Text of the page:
Confession time. I’d never seen White Christmas before. Not just the stage musical - the actual film.
I wondered why when I’m a bit of a Christmas film lover. The musical, on at Nottingham’s Theatre Royal this week. would reveal all.
Based on the 1954 film of the same name, the story is set on Christmas Eve in Europe in 1944, at the height of World War II. Captain Bob Wallace and Private Phil Davis entertain the 151st division with a soldier's show. General Henry Waverley wonders where they will be in 10 years' time
Cue fast-forwarding 10 years and the pair have made it big as performers while General Waverley owns a hotel. Bob and Phil go to see sisters Betty and Judy Haynes sing. Phil falls for Judy and Bob for Betty. The plot differs slightly from the film (this I know from good old Wiki) but what strikes me is that despite the name, the story has very little to do with Christmas. It’s a story set at Christmas time rather than a story about Christmas (an argument I would use to confirm that Die Hard is not, I repeat NOT a Christmas film - but don’t get me started on that)
Other than the title song, there’s one other, Happy Holiday, that I’d count as a Christmas number. Am I banging on about this a bit too much? Probably. The lack of festivities is made up for right at the end when the cast again sings White Christmas as part of a performance the characters have put on to pay the debts at General Waverly's hotel and save him from bankruptcy. There are bright lights, a large Christmas tree and snow. It even snows on the audience a little.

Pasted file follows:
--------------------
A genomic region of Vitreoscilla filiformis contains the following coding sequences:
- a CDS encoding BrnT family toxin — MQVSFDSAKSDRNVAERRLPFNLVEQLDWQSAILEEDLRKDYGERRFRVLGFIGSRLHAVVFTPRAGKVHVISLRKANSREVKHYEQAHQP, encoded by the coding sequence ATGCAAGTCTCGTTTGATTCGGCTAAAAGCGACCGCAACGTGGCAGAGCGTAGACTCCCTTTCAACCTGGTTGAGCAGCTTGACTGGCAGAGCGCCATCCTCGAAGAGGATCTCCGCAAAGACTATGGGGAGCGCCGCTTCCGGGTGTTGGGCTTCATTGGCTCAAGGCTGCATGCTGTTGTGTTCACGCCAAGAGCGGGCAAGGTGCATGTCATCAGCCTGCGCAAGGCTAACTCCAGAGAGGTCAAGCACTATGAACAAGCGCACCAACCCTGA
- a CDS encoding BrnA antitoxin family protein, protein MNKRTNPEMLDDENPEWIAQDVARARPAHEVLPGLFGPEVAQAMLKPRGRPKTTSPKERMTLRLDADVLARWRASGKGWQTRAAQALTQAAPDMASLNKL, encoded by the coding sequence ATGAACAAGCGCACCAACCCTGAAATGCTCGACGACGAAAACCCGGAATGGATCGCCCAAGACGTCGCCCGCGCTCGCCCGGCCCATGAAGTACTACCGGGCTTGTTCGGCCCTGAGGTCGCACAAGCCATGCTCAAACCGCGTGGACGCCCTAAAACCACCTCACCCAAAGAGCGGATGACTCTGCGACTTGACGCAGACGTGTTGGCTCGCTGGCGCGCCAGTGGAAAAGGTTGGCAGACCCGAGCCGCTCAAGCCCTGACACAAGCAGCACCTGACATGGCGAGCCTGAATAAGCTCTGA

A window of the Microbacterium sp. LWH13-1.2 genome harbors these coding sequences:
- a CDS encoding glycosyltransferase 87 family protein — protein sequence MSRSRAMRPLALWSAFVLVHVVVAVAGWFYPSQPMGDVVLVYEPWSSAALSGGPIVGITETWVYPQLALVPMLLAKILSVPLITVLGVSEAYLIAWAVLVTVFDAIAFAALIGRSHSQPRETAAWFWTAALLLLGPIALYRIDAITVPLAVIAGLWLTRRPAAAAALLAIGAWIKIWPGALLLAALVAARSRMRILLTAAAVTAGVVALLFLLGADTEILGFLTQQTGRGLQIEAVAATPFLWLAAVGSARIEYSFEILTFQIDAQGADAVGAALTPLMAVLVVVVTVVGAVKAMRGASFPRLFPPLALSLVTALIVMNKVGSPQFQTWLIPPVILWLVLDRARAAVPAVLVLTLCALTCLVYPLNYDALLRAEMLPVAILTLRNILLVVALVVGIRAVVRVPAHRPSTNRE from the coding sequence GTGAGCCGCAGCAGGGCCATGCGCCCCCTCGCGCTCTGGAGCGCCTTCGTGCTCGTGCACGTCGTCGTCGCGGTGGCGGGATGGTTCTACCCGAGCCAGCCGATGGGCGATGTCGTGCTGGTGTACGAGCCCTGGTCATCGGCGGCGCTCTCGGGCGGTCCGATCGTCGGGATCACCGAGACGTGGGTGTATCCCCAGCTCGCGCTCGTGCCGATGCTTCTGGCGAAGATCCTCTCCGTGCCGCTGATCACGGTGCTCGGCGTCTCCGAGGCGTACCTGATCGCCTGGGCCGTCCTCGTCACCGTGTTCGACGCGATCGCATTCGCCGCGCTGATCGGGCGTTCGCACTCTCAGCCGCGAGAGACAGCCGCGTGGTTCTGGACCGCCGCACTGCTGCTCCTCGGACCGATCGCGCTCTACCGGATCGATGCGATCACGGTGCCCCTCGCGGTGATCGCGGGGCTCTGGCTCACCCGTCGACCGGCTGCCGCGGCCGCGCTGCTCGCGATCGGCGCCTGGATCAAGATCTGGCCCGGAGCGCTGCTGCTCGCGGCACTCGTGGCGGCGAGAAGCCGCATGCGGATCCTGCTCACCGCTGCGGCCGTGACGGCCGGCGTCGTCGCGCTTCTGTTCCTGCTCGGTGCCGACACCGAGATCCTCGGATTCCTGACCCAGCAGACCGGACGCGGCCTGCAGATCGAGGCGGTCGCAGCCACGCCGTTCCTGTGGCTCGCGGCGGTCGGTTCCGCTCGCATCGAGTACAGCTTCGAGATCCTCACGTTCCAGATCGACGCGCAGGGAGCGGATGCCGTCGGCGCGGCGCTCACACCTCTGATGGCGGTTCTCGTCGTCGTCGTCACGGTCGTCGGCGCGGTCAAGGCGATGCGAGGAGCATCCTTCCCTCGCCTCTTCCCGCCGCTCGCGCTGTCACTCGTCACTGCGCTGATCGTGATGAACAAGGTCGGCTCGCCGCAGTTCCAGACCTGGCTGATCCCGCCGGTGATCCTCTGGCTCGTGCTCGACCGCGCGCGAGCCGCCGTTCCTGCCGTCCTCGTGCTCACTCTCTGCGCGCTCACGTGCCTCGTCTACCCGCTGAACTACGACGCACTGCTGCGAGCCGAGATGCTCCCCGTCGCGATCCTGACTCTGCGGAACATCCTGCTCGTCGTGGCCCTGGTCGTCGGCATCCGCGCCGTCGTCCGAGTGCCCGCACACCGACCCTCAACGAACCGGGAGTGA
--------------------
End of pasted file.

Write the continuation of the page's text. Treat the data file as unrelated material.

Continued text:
You’d be forgiven for thinking I was disappointed. In fact, that couldn’t be further from the truth, because despite the lack of Christmassy content, I actually loved it. It was a big production with a cast of 26, big show-stopping musical numbers by Irving Berlin, a fantastic set and superb choreography.
Heading up the cast is local Notts lad Jay McGuiness of The Wanted, who has more recently carved a name for himself on stage. He delivers a charismatic performance as Captain Bob Wallace, singing and dancing his way through the performance. Although known for his pop background, Jay actually trained at the Midland Academy of Dance and Drama in Nottingham. This role gives him the opportunity to showcase his talents.
Playing opposite him is Olivier Award nominee Dan Burton as Phil, who also puts in a fantastic performance.
There were two surprises of the night for me. One is that the show starred Lorna Luft, daughter of Judy Garland. Lorna plays the role of housekeeper Martha, one which she has played in previous regional tours. A brilliant seasoned performer you can definitely hear that Garland tone to her voice.
The second surprise was the fact you’d have no idea that it was former Brookside actor Michael Starke a.k.a Sinbad playing General Waverley had you not known. He puts in a great performance (and not a hint of a scouse accent)
Like all Christmas movie plots, the ending is predictable, but you’ll love the almost two-and-a-half-hour journey to get there. I can not recommend the production highly enough. The perfect antidote to the current gloomy climate. Absolutely perfect escapism in every way.
Theatre Royal Nottingham
Tuesday 22 – Saturday 26 November 2022
Tue-Sat 7.30pm, Wed & Thu matinee 2pm, Sat matinee 2.30pm
£22.50 - £65 plus discounts for Royal Members*, Under 26s, and Groups
www.trch.co.uk Box Office 0115 989 5555
Age Guidance 8+
*Theatre Royal & Royal Concert Hall Nottingham Royal Membership scheme offers benefits including ticket discounts and exclusive pre-sales. For more information please visit www.trch.co.uk/membership